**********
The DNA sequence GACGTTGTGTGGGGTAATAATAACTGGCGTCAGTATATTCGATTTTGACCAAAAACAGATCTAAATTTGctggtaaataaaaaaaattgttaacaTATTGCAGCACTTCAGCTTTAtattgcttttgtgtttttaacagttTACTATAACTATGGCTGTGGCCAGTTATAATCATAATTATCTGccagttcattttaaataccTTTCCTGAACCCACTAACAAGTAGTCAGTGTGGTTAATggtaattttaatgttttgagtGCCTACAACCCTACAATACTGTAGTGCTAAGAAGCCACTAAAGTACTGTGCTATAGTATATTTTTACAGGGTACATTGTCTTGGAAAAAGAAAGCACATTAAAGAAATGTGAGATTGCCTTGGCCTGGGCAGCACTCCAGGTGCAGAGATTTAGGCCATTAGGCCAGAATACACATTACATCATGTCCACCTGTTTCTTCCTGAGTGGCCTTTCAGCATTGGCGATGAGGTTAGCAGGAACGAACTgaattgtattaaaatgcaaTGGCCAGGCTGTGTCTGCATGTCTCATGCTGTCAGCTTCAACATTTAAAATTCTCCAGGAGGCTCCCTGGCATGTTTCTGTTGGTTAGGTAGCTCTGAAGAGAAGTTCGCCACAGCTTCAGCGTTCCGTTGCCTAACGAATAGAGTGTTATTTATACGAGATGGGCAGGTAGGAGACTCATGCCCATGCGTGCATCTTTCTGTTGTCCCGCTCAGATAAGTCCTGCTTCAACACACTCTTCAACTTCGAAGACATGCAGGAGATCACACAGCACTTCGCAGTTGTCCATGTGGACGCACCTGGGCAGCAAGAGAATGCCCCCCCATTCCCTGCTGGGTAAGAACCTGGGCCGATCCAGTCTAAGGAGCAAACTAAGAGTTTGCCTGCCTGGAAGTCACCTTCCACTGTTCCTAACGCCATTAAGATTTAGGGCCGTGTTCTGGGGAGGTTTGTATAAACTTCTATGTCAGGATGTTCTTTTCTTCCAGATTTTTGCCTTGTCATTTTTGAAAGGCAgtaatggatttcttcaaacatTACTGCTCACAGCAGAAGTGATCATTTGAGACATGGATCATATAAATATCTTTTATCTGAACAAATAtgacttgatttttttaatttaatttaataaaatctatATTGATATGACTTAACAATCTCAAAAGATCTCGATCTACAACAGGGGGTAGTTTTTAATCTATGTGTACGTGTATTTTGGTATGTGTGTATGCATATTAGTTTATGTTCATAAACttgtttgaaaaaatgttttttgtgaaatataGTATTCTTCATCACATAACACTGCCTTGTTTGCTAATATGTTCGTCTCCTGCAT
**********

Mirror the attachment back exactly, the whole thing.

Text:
The DNA sequence GACGTTGTGTGGGGTAATAATAACTGGCGTCAGTATATTCGATTTTGACCAAAAACAGATCTAAATTTGctggtaaataaaaaaaattgttaacaTATTGCAGCACTTCAGCTTTAtattgcttttgtgtttttaacagttTACTATAACTATGGCTGTGGCCAGTTATAATCATAATTATCTGccagttcattttaaataccTTTCCTGAACCCACTAACAAGTAGTCAGTGTGGTTAATggtaattttaatgttttgagtGCCTACAACCCTACAATACTGTAGTGCTAAGAAGCCACTAAAGTACTGTGCTATAGTATATTTTTACAGGGTACATTGTCTTGGAAAAAGAAAGCACATTAAAGAAATGTGAGATTGCCTTGGCCTGGGCAGCACTCCAGGTGCAGAGATTTAGGCCATTAGGCCAGAATACACATTACATCATGTCCACCTGTTTCTTCCTGAGTGGCCTTTCAGCATTGGCGATGAGGTTAGCAGGAACGAACTgaattgtattaaaatgcaaTGGCCAGGCTGTGTCTGCATGTCTCATGCTGTCAGCTTCAACATTTAAAATTCTCCAGGAGGCTCCCTGGCATGTTTCTGTTGGTTAGGTAGCTCTGAAGAGAAGTTCGCCACAGCTTCAGCGTTCCGTTGCCTAACGAATAGAGTGTTATTTATACGAGATGGGCAGGTAGGAGACTCATGCCCATGCGTGCATCTTTCTGTTGTCCCGCTCAGATAAGTCCTGCTTCAACACACTCTTCAACTTCGAAGACATGCAGGAGATCACACAGCACTTCGCAGTTGTCCATGTGGACGCACCTGGGCAGCAAGAGAATGCCCCCCCATTCCCTGCTGGGTAAGAACCTGGGCCGATCCAGTCTAAGGAGCAAACTAAGAGTTTGCCTGCCTGGAAGTCACCTTCCACTGTTCCTAACGCCATTAAGATTTAGGGCCGTGTTCTGGGGAGGTTTGTATAAACTTCTATGTCAGGATGTTCTTTTCTTCCAGATTTTTGCCTTGTCATTTTTGAAAGGCAgtaatggatttcttcaaacatTACTGCTCACAGCAGAAGTGATCATTTGAGACATGGATCATATAAATATCTTTTATCTGAACAAATAtgacttgatttttttaatttaatttaataaaatctatATTGATATGACTTAACAATCTCAAAAGATCTCGATCTACAACAGGGGGTAGTTTTTAATCTATGTGTACGTGTATTTTGGTATGTGTGTATGCATATTAGTTTATGTTCATAAACttgtttgaaaaaatgttttttgtgaaatataGTATTCTTCATCACATAACACTGCCTTGTTTGCTAATATGTTCGTCTCCTGCAT